Facebook’s “vexing and heartbreaking” decisions cause significant setbacks for civil rights, according to an audit commissioned by the company.
The two-year review indicates that his actions have left many activists “disheartened, frustrated and angry.”
Facebook has already said it would make some – but not all – of the changes requested in the 100-page report.
The official number of advertisers boycotting Facebook over its civil rights policy is now close to 1,000.
Facebook commissioned the review in May 2018, a month after founder Mark Zuckerberg was faced with intense questioning during a congressional hearing.
“With each success, listeners have more hope that Facebook would develop a more coherent and positive action plan that would demonstrate, in words and deeds, the company’s commitment to civil rights,” he said.
“Unfortunately, in our opinion, Facebook’s approach to civil rights remains too reactive and fragmentary.
“Many members of the civil rights community are discouraged, frustrated and angry after years of engagement where they have implored the company to do more to promote equality and fight discrimination while preserving the freedom of ‘expression. ”
But the audit report also commends Facebook for the progress it has made in certain areas, such as improving its consultations with advocacy groups.
Facebook said the report was “the start of the journey, not the end.”
“What has become increasingly clear is that we have a long way to go,” he added.
“As difficult as it was to have our gaps exposed by experts, it was undoubtedly a really important process for our business. ”
Auditors also referred to Facebook’s decision to allow the publication of a controversial article by US President Donald Trump on the platform.
- Facebook staff angry at Trump
- Zuckerberg accused of creating dangerous precedent
“When it means that powerful politicians don’t have to follow the same rules as everyone else, a hierarchy of speech is created that privileges certain voices over less powerful voices,” the report said.
It calls for:
- a more effective policy to combat the suppression of voters that “bans content like Trump’s polling stations” and more consistent application before the US presidential election in early November
- civil rights must be “more visible” and make it a constant priority in Facebook’s decision-making
- Facebook will invest more in the fight against “organized hatred” against Muslims, Jews and other groups
- a ban on “praise” and “support” for the ideas that underlie white nationalism “even when the terms themselves are not used”
- more concrete and specific actions to address concerns about biases in business algorithms
“This report describes a number of positive and consistent steps the company has taken, but at this point in history, listeners are concerned that these gains may be obscured by disturbing and heartbreaking Facebook decisions, which represent setbacks. important for civil rights, “he adds.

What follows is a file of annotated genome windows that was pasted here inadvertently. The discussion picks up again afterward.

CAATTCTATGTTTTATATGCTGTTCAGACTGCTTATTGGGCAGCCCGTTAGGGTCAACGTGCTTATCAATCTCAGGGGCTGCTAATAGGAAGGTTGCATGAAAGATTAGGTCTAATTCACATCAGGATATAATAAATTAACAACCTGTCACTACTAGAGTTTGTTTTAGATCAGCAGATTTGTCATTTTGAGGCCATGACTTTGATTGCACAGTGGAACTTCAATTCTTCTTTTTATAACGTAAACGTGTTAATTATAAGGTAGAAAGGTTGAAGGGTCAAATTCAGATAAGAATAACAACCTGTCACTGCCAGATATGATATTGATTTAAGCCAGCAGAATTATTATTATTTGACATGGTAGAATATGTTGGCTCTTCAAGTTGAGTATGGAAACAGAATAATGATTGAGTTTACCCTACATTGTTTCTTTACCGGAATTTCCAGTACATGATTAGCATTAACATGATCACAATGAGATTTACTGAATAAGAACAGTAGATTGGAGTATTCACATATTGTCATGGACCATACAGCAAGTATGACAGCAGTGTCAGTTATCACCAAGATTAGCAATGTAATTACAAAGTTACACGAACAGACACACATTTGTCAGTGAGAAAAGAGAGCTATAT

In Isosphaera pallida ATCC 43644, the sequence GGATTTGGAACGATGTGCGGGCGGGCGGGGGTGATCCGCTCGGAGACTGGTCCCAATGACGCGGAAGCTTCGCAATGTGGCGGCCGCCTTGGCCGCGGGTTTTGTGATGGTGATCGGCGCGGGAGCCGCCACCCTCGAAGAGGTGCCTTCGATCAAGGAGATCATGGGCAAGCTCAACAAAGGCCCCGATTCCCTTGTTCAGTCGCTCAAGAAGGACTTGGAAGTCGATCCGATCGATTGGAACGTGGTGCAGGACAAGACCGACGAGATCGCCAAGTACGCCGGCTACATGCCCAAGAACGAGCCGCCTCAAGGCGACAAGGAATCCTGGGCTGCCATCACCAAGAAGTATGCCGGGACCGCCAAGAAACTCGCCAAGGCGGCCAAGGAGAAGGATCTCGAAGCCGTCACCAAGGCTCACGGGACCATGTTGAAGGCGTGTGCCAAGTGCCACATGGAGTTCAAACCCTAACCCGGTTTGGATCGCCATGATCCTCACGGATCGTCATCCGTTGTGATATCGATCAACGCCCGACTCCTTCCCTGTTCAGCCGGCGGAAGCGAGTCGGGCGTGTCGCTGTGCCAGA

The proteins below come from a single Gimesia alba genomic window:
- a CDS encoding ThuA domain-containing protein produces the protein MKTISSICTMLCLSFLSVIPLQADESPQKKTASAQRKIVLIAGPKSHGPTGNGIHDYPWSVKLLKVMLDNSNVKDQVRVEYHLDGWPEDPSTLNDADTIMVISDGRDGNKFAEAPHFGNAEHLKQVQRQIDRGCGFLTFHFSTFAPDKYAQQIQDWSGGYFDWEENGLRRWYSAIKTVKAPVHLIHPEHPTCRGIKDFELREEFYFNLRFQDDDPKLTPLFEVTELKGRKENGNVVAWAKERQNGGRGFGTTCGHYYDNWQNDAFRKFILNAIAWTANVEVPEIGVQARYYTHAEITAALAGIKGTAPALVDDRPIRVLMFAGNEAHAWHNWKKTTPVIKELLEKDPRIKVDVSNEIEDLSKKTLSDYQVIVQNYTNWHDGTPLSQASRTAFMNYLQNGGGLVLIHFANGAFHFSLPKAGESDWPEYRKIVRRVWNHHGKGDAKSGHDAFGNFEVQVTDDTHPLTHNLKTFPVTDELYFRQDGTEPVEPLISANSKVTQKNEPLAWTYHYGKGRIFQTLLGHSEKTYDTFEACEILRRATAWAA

Chief operating officer Sheryl Sandberg said the audit had already had a “profound effect” on the business and Facebook had already followed up on many of its recommendations.
“Although we are not making all of the requested changes, we will soon be putting more of their proposals into practice,” she said.
She also noted that two years ago, the company could not predict that the audit would be released during a major advertising boycott of Facebook.
The boycott organizers said a meeting with Facebook senior management this week, including Ms. Sandberg and Mr. Zuckerberg, was “disappointing.”
“It was perfectly clear at our meeting today that Mark Zuckerberg and the Facebook team are not yet ready to tackle vitriolic hatred on their platform,” said Stop Hate for Profit. , adding that the company would not directly meet the requirements to boycott it.
And he accused Mr Zuckerberg of offering “the same old defense” that society had “heard too many times before.”
“Facebook wants us to accept the same old rhetoric, repackaged as a new response,” he said.
Color of Change president Rashad Robinson also said the meeting “was a disappointment.”
Analysis: a bad look
By James Clayton, technology journalist in North America
This audit is a grim read for Facebook.
What makes it so important is that the report examines whether Facebook itself is leading people to extremism.
“Facebook should do everything in its power to prevent its tools and algorithms from driving people to increasingly extremist echo chambers,” he said.
And it’s not just a criticism, there are nasty stuff on the platform.
It is a criticism that the platform itself can lead to hatred.
Failure to act can have real and potentially deadly consequences in the real world, the report said.
And that will give new impetus to the boycott of Facebook ads that had calmed down a bit in recent days.
Meanwhile, it appeared that the much-loved Facebook supervisory board won’t be launched until late fall. The board of directors will be an independent body that can decide what type of content can and cannot be on Facebook – with the power to overturn the company’s own decisions.
When questioned, the administration of the Supervisory Board said that the tweet did not necessarily mean that the start date would be after the US presidential election on November 3.
“There has been no change in the timetable for the supervisory board to become fully operational, and we expect it to begin its work in the coming months,” he told the BBC.
“No effort is made to avoid a particular event, and the board of directors intends to start its work as soon as possible. No exact date can yet be set as the technical and operational systems are still being implemented. “